6 Ways to Recycle Your Christmas Tree

One of the main objections to real Christmas trees is that they are thrown away after the first use. Some people who want a real one choose to buy a living Christmas tree and plant it later. Others purchase an artificial tree to be used for many years, though that still ultimately adds to the landfills along with other problems.

Here are 6 ways you can recycle your Christmas trees once you are ready to take them down.

  • 01 of 06

    Find Your Local Recycling Center

    Hurst Christmas Tree Recycling Station
    Christmas Tree Recycling Station. Photo © Flickr user 0ccam

    Many cities now have recycling services that will pick up your Christmas tree or provide drop-off locations. The tree may be used by local organizations for the other ways suggested here. You can find a location near you by checking Earth911's recycling database.

  • 02 of 06

    Make Your Own Mulch

    Photo © [Natural Resources Conservation Service, Missouri]. Photo © [Natural Resources Conservation Service, Missouri]

    If you have access to a wood chipper, you can make your own garden mulch. Use a saw to cut the Christmas tree into smaller pieces to fit into the chipper. The wood chips can be used around your plants, in your compost bin, and for garden paths.

    Mulch is very beneficial in the garden. It can help regulate soil temperatures and protect plants from colder temperatures. It helps reduce water loss. Mulch can also aid in keeping weeds away from your plants.

  • 03 of 06

    Provide a Bird Habitat

    Christmas trees can be recycled to provide a bird habitat.
    A sparrow rests on a tree. Photo © Flickr user audreyjm529

    If you have the room in your backyard, Christmas trees make excellent bird habitats. Remove all of the decorations. Make sure there is no tinsel or flocking.

    You will need to secure the tree by using the stand or stakes and twine. Provide the birds with food by making pine cone bird feeders, using suet holders, and hanging strings of popcorn or fresh fruit.

  • 04 of 06

    Create a Fish Habitat

    You can create fish habitats in ponds when you recycle your Christmas trees.
    Trees in ponds provide hiding places for fish. Photo © Flickr user Mr.Thomas

    If you have a pond, you can place cut-up pieces of your Christmas tree on the bottom to create places for fish to hide. You can also call your state's Department of Natural Resources to see if they need trees for this purpose.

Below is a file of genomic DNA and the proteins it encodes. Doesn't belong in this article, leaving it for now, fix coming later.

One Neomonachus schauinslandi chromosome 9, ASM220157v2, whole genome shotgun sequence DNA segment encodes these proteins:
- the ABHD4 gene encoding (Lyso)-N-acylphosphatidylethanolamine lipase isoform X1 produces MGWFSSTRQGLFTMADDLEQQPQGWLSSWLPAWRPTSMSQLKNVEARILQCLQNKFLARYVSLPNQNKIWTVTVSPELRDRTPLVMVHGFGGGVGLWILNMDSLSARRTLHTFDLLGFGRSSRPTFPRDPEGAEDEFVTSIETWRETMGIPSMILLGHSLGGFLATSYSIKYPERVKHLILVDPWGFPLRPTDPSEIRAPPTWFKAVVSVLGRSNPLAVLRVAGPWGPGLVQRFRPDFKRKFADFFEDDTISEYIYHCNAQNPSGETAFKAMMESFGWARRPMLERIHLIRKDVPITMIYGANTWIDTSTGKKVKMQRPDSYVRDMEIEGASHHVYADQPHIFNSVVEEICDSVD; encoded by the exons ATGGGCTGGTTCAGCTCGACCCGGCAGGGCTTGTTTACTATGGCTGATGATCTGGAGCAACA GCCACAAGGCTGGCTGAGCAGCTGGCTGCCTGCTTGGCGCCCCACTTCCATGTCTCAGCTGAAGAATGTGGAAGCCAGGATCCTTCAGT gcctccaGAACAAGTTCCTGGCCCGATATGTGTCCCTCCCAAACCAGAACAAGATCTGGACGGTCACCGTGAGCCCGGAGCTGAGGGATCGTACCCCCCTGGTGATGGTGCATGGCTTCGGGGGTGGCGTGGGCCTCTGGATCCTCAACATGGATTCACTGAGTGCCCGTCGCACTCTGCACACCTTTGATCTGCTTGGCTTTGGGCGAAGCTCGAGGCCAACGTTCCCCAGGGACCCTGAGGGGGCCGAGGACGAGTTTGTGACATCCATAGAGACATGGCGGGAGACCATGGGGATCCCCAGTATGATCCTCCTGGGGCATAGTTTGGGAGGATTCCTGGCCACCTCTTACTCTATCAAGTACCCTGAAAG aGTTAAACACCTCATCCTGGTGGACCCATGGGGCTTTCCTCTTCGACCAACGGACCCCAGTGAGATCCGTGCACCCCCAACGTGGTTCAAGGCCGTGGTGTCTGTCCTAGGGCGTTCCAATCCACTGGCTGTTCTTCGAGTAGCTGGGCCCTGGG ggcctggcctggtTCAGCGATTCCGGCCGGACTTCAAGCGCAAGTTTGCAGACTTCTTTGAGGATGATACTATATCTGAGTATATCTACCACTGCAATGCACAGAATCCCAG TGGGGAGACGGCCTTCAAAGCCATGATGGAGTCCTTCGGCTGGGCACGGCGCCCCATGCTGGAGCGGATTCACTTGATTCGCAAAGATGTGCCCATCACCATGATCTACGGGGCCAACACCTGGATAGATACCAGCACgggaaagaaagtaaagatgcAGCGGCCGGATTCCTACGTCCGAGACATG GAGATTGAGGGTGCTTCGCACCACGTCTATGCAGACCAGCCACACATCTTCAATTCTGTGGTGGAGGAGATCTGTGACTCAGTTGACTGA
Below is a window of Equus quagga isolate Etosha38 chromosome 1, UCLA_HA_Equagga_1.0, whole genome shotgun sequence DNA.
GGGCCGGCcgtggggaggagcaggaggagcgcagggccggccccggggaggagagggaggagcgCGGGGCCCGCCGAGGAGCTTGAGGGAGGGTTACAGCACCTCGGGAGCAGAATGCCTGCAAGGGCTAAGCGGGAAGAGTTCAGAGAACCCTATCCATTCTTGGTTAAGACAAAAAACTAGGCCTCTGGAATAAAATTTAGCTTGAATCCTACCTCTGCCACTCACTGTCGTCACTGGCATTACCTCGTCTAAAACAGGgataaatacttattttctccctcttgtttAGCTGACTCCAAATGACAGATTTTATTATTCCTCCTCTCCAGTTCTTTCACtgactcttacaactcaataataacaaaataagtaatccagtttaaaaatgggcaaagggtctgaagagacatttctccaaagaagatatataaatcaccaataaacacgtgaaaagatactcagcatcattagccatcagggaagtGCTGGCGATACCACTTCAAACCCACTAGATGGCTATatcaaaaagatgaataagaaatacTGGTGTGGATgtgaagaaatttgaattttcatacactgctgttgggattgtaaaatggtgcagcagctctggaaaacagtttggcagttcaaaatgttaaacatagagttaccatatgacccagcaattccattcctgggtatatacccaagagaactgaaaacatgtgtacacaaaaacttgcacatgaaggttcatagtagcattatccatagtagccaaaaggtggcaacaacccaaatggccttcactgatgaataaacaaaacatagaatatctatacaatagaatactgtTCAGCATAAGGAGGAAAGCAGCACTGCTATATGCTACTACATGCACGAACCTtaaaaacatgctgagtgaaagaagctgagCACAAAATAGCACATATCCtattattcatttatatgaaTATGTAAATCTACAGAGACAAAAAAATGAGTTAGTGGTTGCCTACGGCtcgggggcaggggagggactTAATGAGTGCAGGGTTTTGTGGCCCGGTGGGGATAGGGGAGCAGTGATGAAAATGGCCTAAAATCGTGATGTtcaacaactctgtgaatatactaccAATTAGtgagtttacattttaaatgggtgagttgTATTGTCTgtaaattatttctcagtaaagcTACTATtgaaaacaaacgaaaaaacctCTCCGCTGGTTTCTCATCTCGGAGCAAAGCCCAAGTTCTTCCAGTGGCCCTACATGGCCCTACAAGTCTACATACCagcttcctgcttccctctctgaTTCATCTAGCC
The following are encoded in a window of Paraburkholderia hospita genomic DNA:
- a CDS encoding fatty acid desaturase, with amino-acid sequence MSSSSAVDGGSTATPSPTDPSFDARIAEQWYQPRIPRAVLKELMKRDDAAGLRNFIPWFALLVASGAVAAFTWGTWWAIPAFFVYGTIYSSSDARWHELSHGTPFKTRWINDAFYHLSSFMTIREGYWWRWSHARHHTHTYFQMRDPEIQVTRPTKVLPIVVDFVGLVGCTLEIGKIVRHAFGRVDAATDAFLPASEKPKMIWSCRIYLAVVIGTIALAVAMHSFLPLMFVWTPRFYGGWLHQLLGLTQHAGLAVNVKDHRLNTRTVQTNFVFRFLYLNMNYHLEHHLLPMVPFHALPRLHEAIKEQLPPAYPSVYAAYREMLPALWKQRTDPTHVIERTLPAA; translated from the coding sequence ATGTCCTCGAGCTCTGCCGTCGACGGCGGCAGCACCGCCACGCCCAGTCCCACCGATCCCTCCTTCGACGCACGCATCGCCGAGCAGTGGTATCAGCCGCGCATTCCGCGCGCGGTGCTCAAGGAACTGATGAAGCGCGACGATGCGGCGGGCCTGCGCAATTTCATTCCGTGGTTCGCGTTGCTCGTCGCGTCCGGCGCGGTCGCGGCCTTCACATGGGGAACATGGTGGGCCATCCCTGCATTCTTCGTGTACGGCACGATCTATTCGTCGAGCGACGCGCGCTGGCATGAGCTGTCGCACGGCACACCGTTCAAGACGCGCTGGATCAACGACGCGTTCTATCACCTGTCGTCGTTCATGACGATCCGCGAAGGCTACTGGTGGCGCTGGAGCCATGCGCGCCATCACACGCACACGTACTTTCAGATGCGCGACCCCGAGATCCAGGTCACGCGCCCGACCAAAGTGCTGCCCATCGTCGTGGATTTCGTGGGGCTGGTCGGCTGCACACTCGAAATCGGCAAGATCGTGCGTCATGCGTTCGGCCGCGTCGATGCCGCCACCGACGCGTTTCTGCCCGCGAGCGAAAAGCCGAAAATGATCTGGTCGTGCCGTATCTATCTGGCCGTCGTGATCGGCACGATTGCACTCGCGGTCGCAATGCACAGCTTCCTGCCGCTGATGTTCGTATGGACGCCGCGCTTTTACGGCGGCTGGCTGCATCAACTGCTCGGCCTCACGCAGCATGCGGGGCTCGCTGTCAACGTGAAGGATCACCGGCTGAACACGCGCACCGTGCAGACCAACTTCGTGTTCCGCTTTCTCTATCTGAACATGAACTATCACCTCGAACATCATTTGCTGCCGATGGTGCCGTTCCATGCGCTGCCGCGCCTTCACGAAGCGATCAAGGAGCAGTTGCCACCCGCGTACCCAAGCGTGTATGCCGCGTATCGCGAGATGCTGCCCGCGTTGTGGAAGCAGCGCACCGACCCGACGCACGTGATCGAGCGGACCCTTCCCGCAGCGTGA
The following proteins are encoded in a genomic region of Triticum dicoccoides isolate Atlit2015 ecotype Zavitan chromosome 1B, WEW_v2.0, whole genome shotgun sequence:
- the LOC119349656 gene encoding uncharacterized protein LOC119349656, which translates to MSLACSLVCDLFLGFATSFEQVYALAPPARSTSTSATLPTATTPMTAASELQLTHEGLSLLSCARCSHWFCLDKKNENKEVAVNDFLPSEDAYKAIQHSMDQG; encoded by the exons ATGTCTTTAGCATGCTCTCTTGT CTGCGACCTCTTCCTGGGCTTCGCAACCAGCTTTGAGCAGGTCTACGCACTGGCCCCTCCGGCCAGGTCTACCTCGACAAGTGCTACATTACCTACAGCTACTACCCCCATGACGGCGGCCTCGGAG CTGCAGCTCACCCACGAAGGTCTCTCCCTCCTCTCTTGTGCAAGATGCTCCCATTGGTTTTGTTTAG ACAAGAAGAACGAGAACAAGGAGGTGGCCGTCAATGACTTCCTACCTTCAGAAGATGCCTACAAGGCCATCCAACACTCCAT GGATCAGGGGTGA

Remove all decorations before placing it in the water. It is especially important that the tree is free of tinsel, and has not been flocked or treated in any other way. These treatments contain chemicals that can be harmful to fish and other aquatic dwellers.

    Continue to 5 of 6 below.
  • 05 of 06

    Help Stop Shoreline Erosion

    Christmas trees can be recycled to help reduce shore erosion.
    Christmas trees helped to rebuild the beach dunes after Hurricane Ivan. Photo © National Christmas Tree Association

    Christmas trees can be used to help reduce erosion on shorelines of oceans, lakes or rivers. The branches and trunk provide barriers that help lessen the amount of sand washed away by the water. They can also help rebuild areas, especially after hurricanes, by collecting sand deposits that would otherwise be washed away.

    Check with your state's Department of Natural Resources to see if they have a need for your Christmas trees.

  • 06 of 06

    Decorate Your House with Wreaths and Garlands

    Christmas trees can be recycled to make winter wreaths
    Christmas Pine Cones Wreath. Photo © Flickr user freeparking

    Cut off the branches and use them to make winter wreaths or garlands to decorate your house throughout the season. You can add scented pine cones to complement the wonderful smell of fresh trees.